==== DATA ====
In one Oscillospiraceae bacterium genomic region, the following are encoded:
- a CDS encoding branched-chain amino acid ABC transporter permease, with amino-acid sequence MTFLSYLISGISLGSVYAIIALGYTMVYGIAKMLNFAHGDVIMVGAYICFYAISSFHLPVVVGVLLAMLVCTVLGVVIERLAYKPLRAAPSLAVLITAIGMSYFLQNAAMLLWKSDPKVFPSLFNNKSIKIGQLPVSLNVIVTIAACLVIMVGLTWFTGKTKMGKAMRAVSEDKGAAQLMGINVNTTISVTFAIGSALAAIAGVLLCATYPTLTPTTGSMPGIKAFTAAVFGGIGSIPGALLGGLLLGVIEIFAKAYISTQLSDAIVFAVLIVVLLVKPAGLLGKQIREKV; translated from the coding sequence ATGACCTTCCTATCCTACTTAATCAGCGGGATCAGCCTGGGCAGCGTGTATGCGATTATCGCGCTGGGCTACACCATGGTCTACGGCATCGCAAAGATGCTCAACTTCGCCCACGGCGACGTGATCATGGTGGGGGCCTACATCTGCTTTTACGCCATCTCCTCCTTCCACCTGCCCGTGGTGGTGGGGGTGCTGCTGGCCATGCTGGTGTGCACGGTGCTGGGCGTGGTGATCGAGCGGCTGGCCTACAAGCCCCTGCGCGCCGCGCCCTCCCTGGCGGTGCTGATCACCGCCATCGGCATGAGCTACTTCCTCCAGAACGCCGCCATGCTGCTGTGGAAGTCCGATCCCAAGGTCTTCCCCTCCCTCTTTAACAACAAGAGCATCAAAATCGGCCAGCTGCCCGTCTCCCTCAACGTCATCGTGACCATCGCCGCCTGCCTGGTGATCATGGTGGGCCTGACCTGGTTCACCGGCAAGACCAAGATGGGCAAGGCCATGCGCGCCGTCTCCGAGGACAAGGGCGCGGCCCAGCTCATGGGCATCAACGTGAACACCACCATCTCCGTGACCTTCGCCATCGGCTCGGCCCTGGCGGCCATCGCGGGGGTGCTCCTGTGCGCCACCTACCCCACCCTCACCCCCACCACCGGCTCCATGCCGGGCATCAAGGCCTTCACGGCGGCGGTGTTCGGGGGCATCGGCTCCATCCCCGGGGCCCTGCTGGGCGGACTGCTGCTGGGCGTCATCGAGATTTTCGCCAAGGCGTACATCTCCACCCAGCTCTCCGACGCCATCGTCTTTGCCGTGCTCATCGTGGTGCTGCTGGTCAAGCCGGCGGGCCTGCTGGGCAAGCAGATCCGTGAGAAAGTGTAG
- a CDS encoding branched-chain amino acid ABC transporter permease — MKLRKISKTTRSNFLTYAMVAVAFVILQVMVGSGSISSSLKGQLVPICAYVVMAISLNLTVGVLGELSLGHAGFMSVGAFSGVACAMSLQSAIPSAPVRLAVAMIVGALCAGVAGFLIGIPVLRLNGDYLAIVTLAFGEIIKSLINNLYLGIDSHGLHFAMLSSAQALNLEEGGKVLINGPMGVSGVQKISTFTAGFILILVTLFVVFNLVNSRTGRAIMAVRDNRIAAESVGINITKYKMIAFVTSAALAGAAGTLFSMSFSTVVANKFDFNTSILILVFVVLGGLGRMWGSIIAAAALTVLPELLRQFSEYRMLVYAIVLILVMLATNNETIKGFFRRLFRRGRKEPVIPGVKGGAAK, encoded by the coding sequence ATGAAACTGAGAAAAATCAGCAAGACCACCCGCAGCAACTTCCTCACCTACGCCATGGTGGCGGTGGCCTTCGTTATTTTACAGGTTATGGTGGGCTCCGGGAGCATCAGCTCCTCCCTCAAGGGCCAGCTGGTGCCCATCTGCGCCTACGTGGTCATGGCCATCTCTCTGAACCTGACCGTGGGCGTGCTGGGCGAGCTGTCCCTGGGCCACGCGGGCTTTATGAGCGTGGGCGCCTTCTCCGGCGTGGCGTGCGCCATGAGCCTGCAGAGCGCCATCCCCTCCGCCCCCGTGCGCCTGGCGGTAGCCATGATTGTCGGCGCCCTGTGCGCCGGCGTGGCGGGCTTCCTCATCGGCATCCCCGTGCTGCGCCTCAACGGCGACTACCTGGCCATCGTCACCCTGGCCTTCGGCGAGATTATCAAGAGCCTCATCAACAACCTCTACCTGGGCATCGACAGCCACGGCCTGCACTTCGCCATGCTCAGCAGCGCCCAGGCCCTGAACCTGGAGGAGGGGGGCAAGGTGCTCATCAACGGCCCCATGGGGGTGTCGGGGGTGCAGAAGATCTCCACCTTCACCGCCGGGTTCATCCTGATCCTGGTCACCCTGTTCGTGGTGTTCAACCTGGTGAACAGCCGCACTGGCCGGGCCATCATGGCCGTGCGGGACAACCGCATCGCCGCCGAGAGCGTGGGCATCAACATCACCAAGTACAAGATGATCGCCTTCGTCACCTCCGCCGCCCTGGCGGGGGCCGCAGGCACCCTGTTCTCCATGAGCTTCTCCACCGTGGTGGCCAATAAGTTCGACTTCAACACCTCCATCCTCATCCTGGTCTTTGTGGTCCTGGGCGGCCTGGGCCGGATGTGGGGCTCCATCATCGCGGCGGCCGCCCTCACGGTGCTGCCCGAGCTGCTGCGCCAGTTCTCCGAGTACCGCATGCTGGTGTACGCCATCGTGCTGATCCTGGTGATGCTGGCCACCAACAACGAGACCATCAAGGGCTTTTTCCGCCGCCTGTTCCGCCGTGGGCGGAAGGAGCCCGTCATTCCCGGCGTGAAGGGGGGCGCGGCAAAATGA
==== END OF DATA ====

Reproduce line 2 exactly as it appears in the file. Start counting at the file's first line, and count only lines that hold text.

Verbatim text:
- a CDS encoding branched-chain amino acid ABC transporter permease, with amino-acid sequence MTFLSYLISGISLGSVYAIIALGYTMVYGIAKMLNFAHGDVIMVGAYICFYAISSFHLPVVVGVLLAMLVCTVLGVVIERLAYKPLRAAPSLAVLITAIGMSYFLQNAAMLLWKSDPKVFPSLFNNKSIKIGQLPVSLNVIVTIAACLVIMVGLTWFTGKTKMGKAMRAVSEDKGAAQLMGINVNTTISVTFAIGSALAAIAGVLLCATYPTLTPTTGSMPGIKAFTAAVFGGIGSIPGALLGGLLLGVIEIFAKAYISTQLSDAIVFAVLIVVLLVKPAGLLGKQIREKV; translated from the coding sequence ATGACCTTCCTATCCTACTTAATCAGCGGGATCAGCCTGGGCAGCGTGTATGCGATTATCGCGCTGGGCTACACCATGGTCTACGGCATCGCAAAGATGCTCAACTTCGCCCACGGCGACGTGATCATGGTGGGGGCCTACATCTGCTTTTACGCCATCTCCTCCTTCCACCTGCCCGTGGTGGTGGGGGTGCTGCTGGCCATGCTGGTGTGCACGGTGCTGGGCGTGGTGATCGAGCGGCTGGCCTACAAGCCCCTGCGCGCCGCGCCCTCCCTGGCGGTGCTGATCACCGCCATCGGCATGAGCTACTTCCTCCAGAACGCCGCCATGCTGCTGTGGAAGTCCGATCCCAAGGTCTTCCCCTCCCTCTTTAACAACAAGAGCATCAAAATCGGCCAGCTGCCCGTCTCCCTCAACGTCATCGTGACCATCGCCGCCTGCCTGGTGATCATGGTGGGCCTGACCTGGTTCACCGGCAAGACCAAGATGGGCAAGGCCATGCGCGCCGTCTCCGAGGACAAGGGCGCGGCCCAGCTCATGGGCATCAACGTGAACACCACCATCTCCGTGACCTTCGCCATCGGCTCGGCCCTGGCGGCCATCGCGGGGGTGCTCCTGTGCGCCACCTACCCCACCCTCACCCCCACCACCGGCTCCATGCCGGGCATCAAGGCCTTCACGGCGGCGGTGTTCGGGGGCATCGGCTCCATCCCCGGGGCCCTGCTGGGCGGACTGCTGCTGGGCGTCATCGAGATTTTCGCCAAGGCGTACATCTCCACCCAGCTCTCCGACGCCATCGTCTTTGCCGTGCTCATCGTGGTGCTGCTGGTCAAGCCGGCGGGCCTGCTGGGCAAGCAGATCCGTGAGAAAGTGTAG